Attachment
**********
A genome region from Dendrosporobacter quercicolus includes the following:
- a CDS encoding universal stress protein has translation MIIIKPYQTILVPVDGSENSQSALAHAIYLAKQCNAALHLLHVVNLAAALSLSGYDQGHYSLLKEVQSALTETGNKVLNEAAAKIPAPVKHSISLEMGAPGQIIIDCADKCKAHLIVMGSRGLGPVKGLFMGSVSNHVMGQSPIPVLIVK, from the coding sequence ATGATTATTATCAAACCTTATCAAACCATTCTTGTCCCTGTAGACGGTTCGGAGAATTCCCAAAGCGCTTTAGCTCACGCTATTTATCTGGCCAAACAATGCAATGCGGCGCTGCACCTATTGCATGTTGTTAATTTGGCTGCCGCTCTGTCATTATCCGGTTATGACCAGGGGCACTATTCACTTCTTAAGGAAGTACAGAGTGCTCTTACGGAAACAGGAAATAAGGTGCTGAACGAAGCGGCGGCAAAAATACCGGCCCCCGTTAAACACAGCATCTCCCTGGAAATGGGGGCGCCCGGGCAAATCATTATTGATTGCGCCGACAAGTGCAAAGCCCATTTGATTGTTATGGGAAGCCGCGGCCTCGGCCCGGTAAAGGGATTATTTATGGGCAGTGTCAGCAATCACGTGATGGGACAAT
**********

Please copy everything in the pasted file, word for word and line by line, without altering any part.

A genome region from Dendrosporobacter quercicolus includes the following:
- a CDS encoding universal stress protein has translation MIIIKPYQTILVPVDGSENSQSALAHAIYLAKQCNAALHLLHVVNLAAALSLSGYDQGHYSLLKEVQSALTETGNKVLNEAAAKIPAPVKHSISLEMGAPGQIIIDCADKCKAHLIVMGSRGLGPVKGLFMGSVSNHVMGQSPIPVLIVK, from the coding sequence ATGATTATTATCAAACCTTATCAAACCATTCTTGTCCCTGTAGACGGTTCGGAGAATTCCCAAAGCGCTTTAGCTCACGCTATTTATCTGGCCAAACAATGCAATGCGGCGCTGCACCTATTGCATGTTGTTAATTTGGCTGCCGCTCTGTCATTATCCGGTTATGACCAGGGGCACTATTCACTTCTTAAGGAAGTACAGAGTGCTCTTACGGAAACAGGAAATAAGGTGCTGAACGAAGCGGCGGCAAAAATACCGGCCCCCGTTAAACACAGCATCTCCCTGGAAATGGGGGCGCCCGGGCAAATCATTATTGATTGCGCCGACAAGTGCAAAGCCCATTTGATTGTTATGGGAAGCCGCGGCCTCGGCCCGGTAAAGGGATTATTTATGGGCAGTGTCAGCAATCACGTGATGGGACAAT